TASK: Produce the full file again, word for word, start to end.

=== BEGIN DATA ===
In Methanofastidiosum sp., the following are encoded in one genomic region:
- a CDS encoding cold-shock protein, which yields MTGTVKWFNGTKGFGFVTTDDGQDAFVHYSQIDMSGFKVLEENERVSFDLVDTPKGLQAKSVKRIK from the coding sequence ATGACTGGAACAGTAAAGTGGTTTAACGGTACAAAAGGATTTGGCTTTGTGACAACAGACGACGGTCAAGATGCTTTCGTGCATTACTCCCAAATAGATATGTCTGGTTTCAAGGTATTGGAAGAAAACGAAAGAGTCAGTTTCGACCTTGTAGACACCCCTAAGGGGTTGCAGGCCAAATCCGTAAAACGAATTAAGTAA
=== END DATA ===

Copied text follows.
In Methanofastidiosum sp., the following are encoded in one genomic region:
- a CDS encoding cold-shock protein, which yields MTGTVKWFNGTKGFGFVTTDDGQDAFVHYSQIDMSGFKVLEENERVSFDLVDTPKGLQAKSVKRIK from the coding sequence ATGACTGGAACAGTAAAGTGGTTTAACGGTACAAAAGGATTTGGCTTTGTGACAACAGACGACGGTCAAGATGCTTTCGTGCATTACTCCCAAATAGATATGTCTGGTTTCAAGGTATTGGAAGAAAACGAAAGAGTCAGTTTCGACCTTGTAGACACCCCTAAGGGGTTGCAGGCCAAATCCGTAAAACGAATTAAGTAA